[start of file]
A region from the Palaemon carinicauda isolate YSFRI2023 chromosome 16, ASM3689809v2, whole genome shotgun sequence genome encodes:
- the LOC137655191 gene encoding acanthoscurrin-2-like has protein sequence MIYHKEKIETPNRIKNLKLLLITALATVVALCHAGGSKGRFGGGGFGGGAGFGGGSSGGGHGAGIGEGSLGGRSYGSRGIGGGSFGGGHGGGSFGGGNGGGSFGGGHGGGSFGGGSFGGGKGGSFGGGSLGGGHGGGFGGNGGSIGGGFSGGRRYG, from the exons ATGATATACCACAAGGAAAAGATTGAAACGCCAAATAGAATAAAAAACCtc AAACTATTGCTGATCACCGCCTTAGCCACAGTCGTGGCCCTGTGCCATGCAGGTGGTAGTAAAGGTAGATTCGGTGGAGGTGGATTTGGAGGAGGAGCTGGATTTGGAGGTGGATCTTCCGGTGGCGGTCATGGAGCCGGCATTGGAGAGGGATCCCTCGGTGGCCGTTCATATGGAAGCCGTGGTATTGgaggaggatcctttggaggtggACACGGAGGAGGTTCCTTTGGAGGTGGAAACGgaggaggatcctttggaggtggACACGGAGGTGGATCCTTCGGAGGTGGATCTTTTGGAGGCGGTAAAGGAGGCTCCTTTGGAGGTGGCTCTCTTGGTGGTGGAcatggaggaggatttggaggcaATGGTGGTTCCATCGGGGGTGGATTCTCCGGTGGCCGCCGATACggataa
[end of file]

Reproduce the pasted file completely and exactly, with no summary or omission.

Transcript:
A region from the Palaemon carinicauda isolate YSFRI2023 chromosome 16, ASM3689809v2, whole genome shotgun sequence genome encodes:
- the LOC137655191 gene encoding acanthoscurrin-2-like has protein sequence MIYHKEKIETPNRIKNLKLLLITALATVVALCHAGGSKGRFGGGGFGGGAGFGGGSSGGGHGAGIGEGSLGGRSYGSRGIGGGSFGGGHGGGSFGGGNGGGSFGGGHGGGSFGGGSFGGGKGGSFGGGSLGGGHGGGFGGNGGSIGGGFSGGRRYG, from the exons ATGATATACCACAAGGAAAAGATTGAAACGCCAAATAGAATAAAAAACCtc AAACTATTGCTGATCACCGCCTTAGCCACAGTCGTGGCCCTGTGCCATGCAGGTGGTAGTAAAGGTAGATTCGGTGGAGGTGGATTTGGAGGAGGAGCTGGATTTGGAGGTGGATCTTCCGGTGGCGGTCATGGAGCCGGCATTGGAGAGGGATCCCTCGGTGGCCGTTCATATGGAAGCCGTGGTATTGgaggaggatcctttggaggtggACACGGAGGAGGTTCCTTTGGAGGTGGAAACGgaggaggatcctttggaggtggACACGGAGGTGGATCCTTCGGAGGTGGATCTTTTGGAGGCGGTAAAGGAGGCTCCTTTGGAGGTGGCTCTCTTGGTGGTGGAcatggaggaggatttggaggcaATGGTGGTTCCATCGGGGGTGGATTCTCCGGTGGCCGCCGATACggataa